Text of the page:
Former Portuguese Prime Minister Antonio Guterres has been unanimously chosen as the next Secretary-General of the United Nations in a Security Council straw poll.
A formal vote must still be held by the Security Council on Thursday, followed by a vote from the entire 193-member General Assembly, but nearly every source at the UN describes Guterres’s confirmation as a certainty. His five-year term will begin on January 1st, succeeding Secretary-General Ban Ki-moon.
The Wall Street Journal reports Guterres was the favored candidate of the United States and Europeans but describes other members’ “rapid coalescence around his candidacy” as “something of a surprise.”
“Russia, one of the council’s five members with veto power, was considered the wild card in the selection process after earlier indicating it preferred the U.N.’s top job go to an Eastern European for the first time. There was also considerable pressure for naming the first woman to the post,” the newspaper notes.
After serving as Prime Minister of Portugal for seven years, the 67-year-old Guterres spent 10 years as the UN High Commissioner for Refugees. The Wall Street Journal describes the UN’s failure to deal effectively with conflicts such as Syria and Yemen as stains on the organization’s credibility, which Guterres can hopefully address.
“With António Guterres, the Security Council has chosen an outspoken and effective advocate for refugees with the potential to strike a radically new tone on human rights at a time of great challenges,” said Louis Charbonneau, UN director for Human Rights Watch.
“Ultimately, the next U.N. secretary-general will be judged on his ability to stand up to the very powers that just selected him, whether on Syria, Yemen, South Sudan, the refugee crisis, climate change or any other problem that comes his way,” Charbonneau added.
The BBC quotes Guterres saying he will “serve the victims of conflicts, of terrorism, rights violations, poverty and injustices of this world.”
“I have two words to describe what I’m feeling now – gratitude and humility,” he said from Lisbon. “Humility about the huge challenges ahead of us, the terrible complexity of the modern world. But it is also humility that is required to serve the most vulnerable, victims of conflicts, of terrorism, rights violations, poverty and injustices of this world.”
Israeli officials told the Jerusalem Post they expected Guterres to be a “friend of Israel,” citing his long relationship with former Prime Ministers Ehud Barack and Shimon Peres.
“He was friendly and was definitely not part of the extreme Left in Europe. I don’t remember any anti-Israel comments by him. I think he will be more fair and less aggressive in the UN than his predecessors,” said former Trade Minister Micha Harish.
“I am delighted by the outcome of the Council’s selection process. He will need the firm support of the Security Council as well as the wider membership of the United Nations to help him fulfill his mandate in these challenging times,” said a previous Secretary-General, Kofi Annan, who now chairs The Elders, described by the BBC as “an independent group of global leaders.”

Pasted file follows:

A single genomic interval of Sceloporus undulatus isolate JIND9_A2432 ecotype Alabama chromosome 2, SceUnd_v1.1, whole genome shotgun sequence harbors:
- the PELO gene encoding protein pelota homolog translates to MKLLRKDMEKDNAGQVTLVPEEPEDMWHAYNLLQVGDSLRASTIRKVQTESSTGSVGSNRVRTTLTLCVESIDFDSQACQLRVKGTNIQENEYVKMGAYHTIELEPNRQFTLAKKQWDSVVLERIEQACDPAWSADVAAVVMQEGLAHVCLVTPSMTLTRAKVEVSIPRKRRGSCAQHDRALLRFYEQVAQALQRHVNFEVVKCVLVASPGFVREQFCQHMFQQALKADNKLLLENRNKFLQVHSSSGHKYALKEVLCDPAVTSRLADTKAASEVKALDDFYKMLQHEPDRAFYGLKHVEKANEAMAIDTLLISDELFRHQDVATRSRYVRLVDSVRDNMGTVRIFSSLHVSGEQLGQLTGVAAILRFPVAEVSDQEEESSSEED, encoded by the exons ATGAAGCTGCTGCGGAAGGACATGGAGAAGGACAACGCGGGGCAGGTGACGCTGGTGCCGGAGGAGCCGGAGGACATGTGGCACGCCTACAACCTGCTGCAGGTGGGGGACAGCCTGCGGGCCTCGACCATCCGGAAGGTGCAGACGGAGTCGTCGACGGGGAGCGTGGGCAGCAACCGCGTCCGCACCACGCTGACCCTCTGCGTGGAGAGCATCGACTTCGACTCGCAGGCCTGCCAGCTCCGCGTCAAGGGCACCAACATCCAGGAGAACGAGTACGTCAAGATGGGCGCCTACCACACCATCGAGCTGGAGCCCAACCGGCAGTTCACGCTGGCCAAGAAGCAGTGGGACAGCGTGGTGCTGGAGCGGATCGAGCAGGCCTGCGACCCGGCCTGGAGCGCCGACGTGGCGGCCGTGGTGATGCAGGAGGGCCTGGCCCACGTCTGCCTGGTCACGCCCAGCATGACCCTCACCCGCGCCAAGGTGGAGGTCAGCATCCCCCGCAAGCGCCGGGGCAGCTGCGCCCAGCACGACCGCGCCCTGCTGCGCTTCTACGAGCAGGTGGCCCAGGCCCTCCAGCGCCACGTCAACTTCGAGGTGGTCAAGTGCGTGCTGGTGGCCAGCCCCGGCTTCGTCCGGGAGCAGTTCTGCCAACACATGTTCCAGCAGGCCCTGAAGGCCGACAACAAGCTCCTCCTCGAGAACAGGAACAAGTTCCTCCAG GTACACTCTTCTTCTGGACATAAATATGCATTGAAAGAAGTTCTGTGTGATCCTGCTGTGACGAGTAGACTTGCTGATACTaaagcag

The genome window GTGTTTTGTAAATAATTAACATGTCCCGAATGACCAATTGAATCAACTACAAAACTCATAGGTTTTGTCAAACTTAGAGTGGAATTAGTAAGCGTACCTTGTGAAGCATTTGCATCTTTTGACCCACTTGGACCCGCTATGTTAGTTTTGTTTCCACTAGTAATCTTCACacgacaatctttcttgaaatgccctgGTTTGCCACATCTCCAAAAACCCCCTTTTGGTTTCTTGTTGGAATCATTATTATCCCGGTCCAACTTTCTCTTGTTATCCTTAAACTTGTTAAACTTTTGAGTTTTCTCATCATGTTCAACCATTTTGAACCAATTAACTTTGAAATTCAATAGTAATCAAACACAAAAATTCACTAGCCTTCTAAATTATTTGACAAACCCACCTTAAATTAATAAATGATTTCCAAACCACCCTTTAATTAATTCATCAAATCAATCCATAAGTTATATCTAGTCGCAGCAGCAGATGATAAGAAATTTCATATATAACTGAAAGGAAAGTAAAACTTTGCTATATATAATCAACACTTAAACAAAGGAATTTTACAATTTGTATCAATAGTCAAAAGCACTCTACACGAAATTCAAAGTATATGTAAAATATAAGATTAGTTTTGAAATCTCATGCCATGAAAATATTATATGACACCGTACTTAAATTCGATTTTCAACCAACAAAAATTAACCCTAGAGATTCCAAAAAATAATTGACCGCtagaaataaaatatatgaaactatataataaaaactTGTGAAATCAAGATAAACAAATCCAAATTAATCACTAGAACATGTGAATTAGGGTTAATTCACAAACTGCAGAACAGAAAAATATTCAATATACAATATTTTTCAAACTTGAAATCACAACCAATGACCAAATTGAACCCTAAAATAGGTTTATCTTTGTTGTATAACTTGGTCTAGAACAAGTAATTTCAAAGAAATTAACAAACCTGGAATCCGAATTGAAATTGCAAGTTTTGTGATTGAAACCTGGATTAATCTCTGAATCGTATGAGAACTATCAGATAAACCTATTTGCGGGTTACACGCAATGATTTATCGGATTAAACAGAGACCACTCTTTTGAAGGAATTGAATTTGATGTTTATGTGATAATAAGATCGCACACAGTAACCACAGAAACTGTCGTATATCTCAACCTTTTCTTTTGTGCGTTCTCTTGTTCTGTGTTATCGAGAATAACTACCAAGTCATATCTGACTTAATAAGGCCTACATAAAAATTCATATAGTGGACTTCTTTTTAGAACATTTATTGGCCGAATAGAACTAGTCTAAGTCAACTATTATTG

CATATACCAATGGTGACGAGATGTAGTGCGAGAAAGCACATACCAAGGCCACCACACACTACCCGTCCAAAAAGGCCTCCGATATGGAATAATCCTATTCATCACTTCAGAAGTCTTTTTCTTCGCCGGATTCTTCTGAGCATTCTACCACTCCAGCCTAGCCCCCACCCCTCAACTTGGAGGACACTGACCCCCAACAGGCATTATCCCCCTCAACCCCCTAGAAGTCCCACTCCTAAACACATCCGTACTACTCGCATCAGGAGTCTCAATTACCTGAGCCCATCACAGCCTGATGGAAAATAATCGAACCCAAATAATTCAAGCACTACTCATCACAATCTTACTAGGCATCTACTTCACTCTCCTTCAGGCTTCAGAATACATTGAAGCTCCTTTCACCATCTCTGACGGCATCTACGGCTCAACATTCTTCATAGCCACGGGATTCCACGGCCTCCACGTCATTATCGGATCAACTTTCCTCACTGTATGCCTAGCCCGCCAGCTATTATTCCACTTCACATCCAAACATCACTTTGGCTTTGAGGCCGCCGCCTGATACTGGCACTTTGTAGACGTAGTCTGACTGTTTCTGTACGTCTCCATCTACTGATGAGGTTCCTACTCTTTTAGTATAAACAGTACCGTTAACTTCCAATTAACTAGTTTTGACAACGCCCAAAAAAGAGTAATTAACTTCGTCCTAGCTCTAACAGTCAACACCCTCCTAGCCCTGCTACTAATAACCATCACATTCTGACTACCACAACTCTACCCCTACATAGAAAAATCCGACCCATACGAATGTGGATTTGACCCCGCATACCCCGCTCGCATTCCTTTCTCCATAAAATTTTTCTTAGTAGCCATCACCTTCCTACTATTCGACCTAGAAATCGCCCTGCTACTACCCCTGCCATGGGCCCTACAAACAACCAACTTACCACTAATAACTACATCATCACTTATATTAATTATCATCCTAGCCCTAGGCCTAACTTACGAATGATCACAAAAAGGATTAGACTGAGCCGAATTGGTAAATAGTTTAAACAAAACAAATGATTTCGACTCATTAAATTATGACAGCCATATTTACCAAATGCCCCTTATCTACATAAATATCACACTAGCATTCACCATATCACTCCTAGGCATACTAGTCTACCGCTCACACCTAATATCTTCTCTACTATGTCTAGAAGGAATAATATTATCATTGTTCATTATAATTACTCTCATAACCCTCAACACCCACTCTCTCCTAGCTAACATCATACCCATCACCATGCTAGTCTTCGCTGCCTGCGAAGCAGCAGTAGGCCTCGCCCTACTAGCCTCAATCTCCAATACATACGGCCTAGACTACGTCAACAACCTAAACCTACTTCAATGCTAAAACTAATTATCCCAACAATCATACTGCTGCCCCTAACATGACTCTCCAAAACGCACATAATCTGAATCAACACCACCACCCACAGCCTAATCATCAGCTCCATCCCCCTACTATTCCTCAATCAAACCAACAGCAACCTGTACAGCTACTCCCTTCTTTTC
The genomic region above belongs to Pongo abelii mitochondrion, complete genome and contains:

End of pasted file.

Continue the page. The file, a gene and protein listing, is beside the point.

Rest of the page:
Former UN Ambassador John Bolton was less complimentary of Guterres during a Thursday morning appearance on Breitbart News Daily:
He is a former socialist Prime Minister of Portugal, a great believer in the European Union. And I recall in our first conversation, as he was heading the High Commissioner Office for Refugees, he told me how much he was worried about “populism” in the Western world – which he defined as “people who wanted control of their own borders.” And so we had, as they say, a polite exchange of views on that subject.
Kofi Annan figured in Bolton’s critique of Guterres:
I think it’s possible he will be very different from Ban Ki-moon, the outgoing secretary-general, who we did elect in 2006 for the first time, precisely because we didn’t think he would try to be a “secular Pope,” as Kofi Annan, his predecessor, had been described. I think Guterres – we’ll have to see how it plays out – but I think he may be more in the model of Kofi Annan than Ban Ki-moon, which would be a problem.
AFP describes Guterres as “an engineer by training and fervent Catholic” who has been a “tireless refugee champion.” He is anti-abortion, having permitted a referendum to change Portugal’s strict abortion law in 1998 but received neither credit nor blame for its failure.
“When people say they cannot receive Syrian refugees because they are Muslims, those that say it are supporting [sic] terrorist organisations and allowing them to be much more effective in recruiting people,” AFP quotes him saying in December.
Guterres was indeed a member of the Socialist party in Portugal, in fact, its Secretary-General in the nineties. AFP notes one of his “flagship measures” was establishing a guaranteed minimum income. The Socialists suffered at the polls when the economy began to decline, and Portugal is now viewed as a prospect for Europe’s next great economic disaster.